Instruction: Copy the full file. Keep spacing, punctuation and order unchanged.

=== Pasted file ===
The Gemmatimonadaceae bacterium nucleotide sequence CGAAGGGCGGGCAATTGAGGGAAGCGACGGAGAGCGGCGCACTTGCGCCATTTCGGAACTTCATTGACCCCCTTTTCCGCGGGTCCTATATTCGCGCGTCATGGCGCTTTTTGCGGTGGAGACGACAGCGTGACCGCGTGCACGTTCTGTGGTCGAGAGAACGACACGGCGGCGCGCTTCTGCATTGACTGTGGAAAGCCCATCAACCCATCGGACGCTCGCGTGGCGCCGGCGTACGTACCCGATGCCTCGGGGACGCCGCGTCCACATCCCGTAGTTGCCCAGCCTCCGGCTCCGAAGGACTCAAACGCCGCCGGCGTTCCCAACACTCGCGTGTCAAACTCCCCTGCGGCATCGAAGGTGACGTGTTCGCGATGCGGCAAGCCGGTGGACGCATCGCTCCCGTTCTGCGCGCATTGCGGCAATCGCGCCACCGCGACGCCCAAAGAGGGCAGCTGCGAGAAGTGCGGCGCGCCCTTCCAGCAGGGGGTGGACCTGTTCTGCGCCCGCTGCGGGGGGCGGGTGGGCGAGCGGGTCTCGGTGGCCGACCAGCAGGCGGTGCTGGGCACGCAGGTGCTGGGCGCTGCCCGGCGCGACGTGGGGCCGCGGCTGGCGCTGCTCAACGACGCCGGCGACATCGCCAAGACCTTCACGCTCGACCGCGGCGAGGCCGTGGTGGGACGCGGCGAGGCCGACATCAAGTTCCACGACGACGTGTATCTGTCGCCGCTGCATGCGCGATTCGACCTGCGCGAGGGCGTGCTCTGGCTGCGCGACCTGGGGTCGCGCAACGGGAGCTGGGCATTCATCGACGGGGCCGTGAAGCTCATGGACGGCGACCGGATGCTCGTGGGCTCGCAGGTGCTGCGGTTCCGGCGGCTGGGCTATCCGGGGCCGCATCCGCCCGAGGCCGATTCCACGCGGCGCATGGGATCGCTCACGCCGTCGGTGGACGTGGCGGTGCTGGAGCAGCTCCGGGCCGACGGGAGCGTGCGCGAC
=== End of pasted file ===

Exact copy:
The Gemmatimonadaceae bacterium nucleotide sequence CGAAGGGCGGGCAATTGAGGGAAGCGACGGAGAGCGGCGCACTTGCGCCATTTCGGAACTTCATTGACCCCCTTTTCCGCGGGTCCTATATTCGCGCGTCATGGCGCTTTTTGCGGTGGAGACGACAGCGTGACCGCGTGCACGTTCTGTGGTCGAGAGAACGACACGGCGGCGCGCTTCTGCATTGACTGTGGAAAGCCCATCAACCCATCGGACGCTCGCGTGGCGCCGGCGTACGTACCCGATGCCTCGGGGACGCCGCGTCCACATCCCGTAGTTGCCCAGCCTCCGGCTCCGAAGGACTCAAACGCCGCCGGCGTTCCCAACACTCGCGTGTCAAACTCCCCTGCGGCATCGAAGGTGACGTGTTCGCGATGCGGCAAGCCGGTGGACGCATCGCTCCCGTTCTGCGCGCATTGCGGCAATCGCGCCACCGCGACGCCCAAAGAGGGCAGCTGCGAGAAGTGCGGCGCGCCCTTCCAGCAGGGGGTGGACCTGTTCTGCGCCCGCTGCGGGGGGCGGGTGGGCGAGCGGGTCTCGGTGGCCGACCAGCAGGCGGTGCTGGGCACGCAGGTGCTGGGCGCTGCCCGGCGCGACGTGGGGCCGCGGCTGGCGCTGCTCAACGACGCCGGCGACATCGCCAAGACCTTCACGCTCGACCGCGGCGAGGCCGTGGTGGGACGCGGCGAGGCCGACATCAAGTTCCACGACGACGTGTATCTGTCGCCGCTGCATGCGCGATTCGACCTGCGCGAGGGCGTGCTCTGGCTGCGCGACCTGGGGTCGCGCAACGGGAGCTGGGCATTCATCGACGGGGCCGTGAAGCTCATGGACGGCGACCGGATGCTCGTGGGCTCGCAGGTGCTGCGGTTCCGGCGGCTGGGCTATCCGGGGCCGCATCCGCCCGAGGCCGATTCCACGCGGCGCATGGGATCGCTCACGCCGTCGGTGGACGTGGCGGTGCTGGAGCAGCTCCGGGCCGACGGGAGCGTGCGCGAC